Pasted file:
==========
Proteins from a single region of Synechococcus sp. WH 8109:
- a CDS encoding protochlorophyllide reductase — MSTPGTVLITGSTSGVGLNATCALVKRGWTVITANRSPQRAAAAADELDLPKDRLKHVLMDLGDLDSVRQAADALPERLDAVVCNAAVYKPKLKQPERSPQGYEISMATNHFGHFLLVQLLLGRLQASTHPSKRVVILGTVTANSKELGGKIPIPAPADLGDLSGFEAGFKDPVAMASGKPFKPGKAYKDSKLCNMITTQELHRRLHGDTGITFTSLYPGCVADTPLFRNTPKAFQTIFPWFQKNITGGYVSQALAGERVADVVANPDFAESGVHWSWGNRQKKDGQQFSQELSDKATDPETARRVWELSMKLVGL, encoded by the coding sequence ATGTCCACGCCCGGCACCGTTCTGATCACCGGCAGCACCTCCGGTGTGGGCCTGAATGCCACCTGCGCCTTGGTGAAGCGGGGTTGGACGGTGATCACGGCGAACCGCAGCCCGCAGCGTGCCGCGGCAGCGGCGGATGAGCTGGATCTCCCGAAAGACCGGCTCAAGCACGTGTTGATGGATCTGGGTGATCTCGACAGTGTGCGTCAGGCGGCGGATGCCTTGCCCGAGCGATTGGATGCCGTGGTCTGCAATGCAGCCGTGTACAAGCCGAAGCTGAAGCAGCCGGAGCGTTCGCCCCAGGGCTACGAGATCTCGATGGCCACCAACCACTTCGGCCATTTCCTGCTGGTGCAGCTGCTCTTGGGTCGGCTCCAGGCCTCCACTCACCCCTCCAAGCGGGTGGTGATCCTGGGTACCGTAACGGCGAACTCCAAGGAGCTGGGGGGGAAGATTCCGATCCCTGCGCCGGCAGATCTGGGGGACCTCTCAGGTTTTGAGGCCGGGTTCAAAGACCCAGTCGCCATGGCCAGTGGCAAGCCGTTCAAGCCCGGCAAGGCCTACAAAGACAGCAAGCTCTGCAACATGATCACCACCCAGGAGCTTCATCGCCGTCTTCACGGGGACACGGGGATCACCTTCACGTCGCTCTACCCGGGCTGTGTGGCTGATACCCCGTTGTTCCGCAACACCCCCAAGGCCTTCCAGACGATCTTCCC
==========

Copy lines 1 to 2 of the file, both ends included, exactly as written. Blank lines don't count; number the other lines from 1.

Proteins from a single region of Synechococcus sp. WH 8109:
- a CDS encoding protochlorophyllide reductase — MSTPGTVLITGSTSGVGLNATCALVKRGWTVITANRSPQRAAAAADELDLPKDRLKHVLMDLGDLDSVRQAADALPERLDAVVCNAAVYKPKLKQPERSPQGYEISMATNHFGHFLLVQLLLGRLQASTHPSKRVVILGTVTANSKELGGKIPIPAPADLGDLSGFEAGFKDPVAMASGKPFKPGKAYKDSKLCNMITTQELHRRLHGDTGITFTSLYPGCVADTPLFRNTPKAFQTIFPWFQKNITGGYVSQALAGERVADVVANPDFAESGVHWSWGNRQKKDGQQFSQELSDKATDPETARRVWELSMKLVGL, encoded by the coding sequence ATGTCCACGCCCGGCACCGTTCTGATCACCGGCAGCACCTCCGGTGTGGGCCTGAATGCCACCTGCGCCTTGGTGAAGCGGGGTTGGACGGTGATCACGGCGAACCGCAGCCCGCAGCGTGCCGCGGCAGCGGCGGATGAGCTGGATCTCCCGAAAGACCGGCTCAAGCACGTGTTGATGGATCTGGGTGATCTCGACAGTGTGCGTCAGGCGGCGGATGCCTTGCCCGAGCGATTGGATGCCGTGGTCTGCAATGCAGCCGTGTACAAGCCGAAGCTGAAGCAGCCGGAGCGTTCGCCCCAGGGCTACGAGATCTCGATGGCCACCAACCACTTCGGCCATTTCCTGCTGGTGCAGCTGCTCTTGGGTCGGCTCCAGGCCTCCACTCACCCCTCCAAGCGGGTGGTGATCCTGGGTACCGTAACGGCGAACTCCAAGGAGCTGGGGGGGAAGATTCCGATCCCTGCGCCGGCAGATCTGGGGGACCTCTCAGGTTTTGAGGCCGGGTTCAAAGACCCAGTCGCCATGGCCAGTGGCAAGCCGTTCAAGCCCGGCAAGGCCTACAAAGACAGCAAGCTCTGCAACATGATCACCACCCAGGAGCTTCATCGCCGTCTTCACGGGGACACGGGGATCACCTTCACGTCGCTCTACCCGGGCTGTGTGGCTGATACCCCGTTGTTCCGCAACACCCCCAAGGCCTTCCAGACGATCTTCCC